You’ll want to love Irving (Christian Bale), the half-smart schmo first seen finessing an elaborately glued comb-over in the mirror—and you’ll hate Richie (Bradley Cooper), the aggro Fed who, with a flick of his hand, ruins it. These are but initial impressions: American Hustle, a dynamite crime comedy and identity meltdown that can rekindle one’s faith in movies, will no doubt jostle allegiances like tourists in the back of a cab. There’s still the matter of Sydney (Amy Adams)—or maybe she’s Lady Edith Greensly, a British financier clad in plunging ’70s couture.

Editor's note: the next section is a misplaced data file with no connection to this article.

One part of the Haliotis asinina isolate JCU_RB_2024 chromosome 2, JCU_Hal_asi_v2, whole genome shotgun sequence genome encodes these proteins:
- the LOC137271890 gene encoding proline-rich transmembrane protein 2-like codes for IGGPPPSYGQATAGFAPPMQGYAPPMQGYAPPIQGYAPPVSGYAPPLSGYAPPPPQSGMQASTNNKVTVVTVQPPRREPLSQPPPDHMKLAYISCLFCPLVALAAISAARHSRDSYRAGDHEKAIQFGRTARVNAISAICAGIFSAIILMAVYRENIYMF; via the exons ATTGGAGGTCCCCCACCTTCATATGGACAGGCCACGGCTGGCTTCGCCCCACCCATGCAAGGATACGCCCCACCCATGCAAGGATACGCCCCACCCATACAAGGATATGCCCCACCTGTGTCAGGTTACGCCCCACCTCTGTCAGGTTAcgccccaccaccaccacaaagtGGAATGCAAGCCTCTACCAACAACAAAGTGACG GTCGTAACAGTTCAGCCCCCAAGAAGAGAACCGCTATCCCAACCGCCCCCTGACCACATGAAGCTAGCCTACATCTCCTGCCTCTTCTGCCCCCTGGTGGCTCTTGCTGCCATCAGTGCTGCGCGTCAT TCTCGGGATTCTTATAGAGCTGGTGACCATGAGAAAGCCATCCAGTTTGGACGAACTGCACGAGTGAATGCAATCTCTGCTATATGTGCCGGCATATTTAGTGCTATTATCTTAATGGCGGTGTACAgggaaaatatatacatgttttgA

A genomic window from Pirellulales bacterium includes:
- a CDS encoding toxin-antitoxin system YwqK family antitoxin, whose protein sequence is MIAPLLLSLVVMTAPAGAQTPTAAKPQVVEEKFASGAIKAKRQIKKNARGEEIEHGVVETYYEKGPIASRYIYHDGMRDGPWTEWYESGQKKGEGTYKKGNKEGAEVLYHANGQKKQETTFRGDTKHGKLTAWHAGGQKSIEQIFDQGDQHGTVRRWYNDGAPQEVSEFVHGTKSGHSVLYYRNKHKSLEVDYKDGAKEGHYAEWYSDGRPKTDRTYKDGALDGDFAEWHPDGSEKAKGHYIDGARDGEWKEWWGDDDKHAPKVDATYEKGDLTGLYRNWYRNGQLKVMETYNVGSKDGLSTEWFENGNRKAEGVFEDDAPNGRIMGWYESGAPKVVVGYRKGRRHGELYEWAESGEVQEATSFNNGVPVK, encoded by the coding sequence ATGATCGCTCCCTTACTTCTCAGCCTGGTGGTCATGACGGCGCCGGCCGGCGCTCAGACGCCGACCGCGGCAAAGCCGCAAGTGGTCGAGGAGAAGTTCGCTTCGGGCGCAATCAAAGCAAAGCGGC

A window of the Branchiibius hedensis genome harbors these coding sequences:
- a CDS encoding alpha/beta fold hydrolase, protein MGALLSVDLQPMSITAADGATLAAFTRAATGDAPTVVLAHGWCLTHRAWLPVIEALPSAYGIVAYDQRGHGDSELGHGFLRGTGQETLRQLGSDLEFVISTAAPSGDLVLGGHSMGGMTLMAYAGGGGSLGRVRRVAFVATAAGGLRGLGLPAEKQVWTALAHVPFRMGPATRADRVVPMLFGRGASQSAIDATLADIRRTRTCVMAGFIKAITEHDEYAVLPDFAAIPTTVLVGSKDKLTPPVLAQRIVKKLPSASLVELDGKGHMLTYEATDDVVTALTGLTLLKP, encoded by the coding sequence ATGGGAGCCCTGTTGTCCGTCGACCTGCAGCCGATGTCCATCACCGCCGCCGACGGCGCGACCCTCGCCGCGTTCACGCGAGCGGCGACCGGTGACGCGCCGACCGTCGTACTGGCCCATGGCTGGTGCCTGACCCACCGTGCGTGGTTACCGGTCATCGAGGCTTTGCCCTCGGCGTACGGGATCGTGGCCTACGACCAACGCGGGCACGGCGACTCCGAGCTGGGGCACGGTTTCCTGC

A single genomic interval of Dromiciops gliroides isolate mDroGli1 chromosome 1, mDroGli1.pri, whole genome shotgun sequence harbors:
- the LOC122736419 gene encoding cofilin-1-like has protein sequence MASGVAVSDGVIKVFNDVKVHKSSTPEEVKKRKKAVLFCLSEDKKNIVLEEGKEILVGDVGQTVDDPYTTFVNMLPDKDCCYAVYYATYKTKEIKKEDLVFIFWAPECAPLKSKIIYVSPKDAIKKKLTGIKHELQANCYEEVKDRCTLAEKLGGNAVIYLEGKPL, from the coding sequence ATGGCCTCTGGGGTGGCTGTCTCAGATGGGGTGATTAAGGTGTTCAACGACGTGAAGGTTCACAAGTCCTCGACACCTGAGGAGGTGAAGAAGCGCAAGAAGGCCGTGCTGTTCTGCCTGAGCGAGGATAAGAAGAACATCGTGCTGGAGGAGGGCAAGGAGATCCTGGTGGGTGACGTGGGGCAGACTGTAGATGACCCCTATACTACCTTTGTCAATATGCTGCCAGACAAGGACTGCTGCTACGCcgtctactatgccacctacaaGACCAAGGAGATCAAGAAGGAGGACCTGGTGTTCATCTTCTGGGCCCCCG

All of them are in on a grift (and a love triangle) that takes them from the storage space of a dry cleaner to the undulating dance floor of Studio 54, and even the hotel-room buggings of the Abscam sting. The scope of the script (by Eric Warren Singer and director David O. Russell) is amazingly wide for what always felt like a grubby chapter of post-Watergate malfeasance. But Russell has figured out how to make his performers fly—the actors are all playing actors, basically—and he’s brought back his original neuroticism to boot.
Does American Hustle have heart—does it have importance? Such naive questions: It has Jennifer Lawrence blowing up a microwave. When Hollywood is made to go blazingly fast like this, it’s a felony to complain.
Follow Joshua Rothkopf on Twitter: @joshrothkopf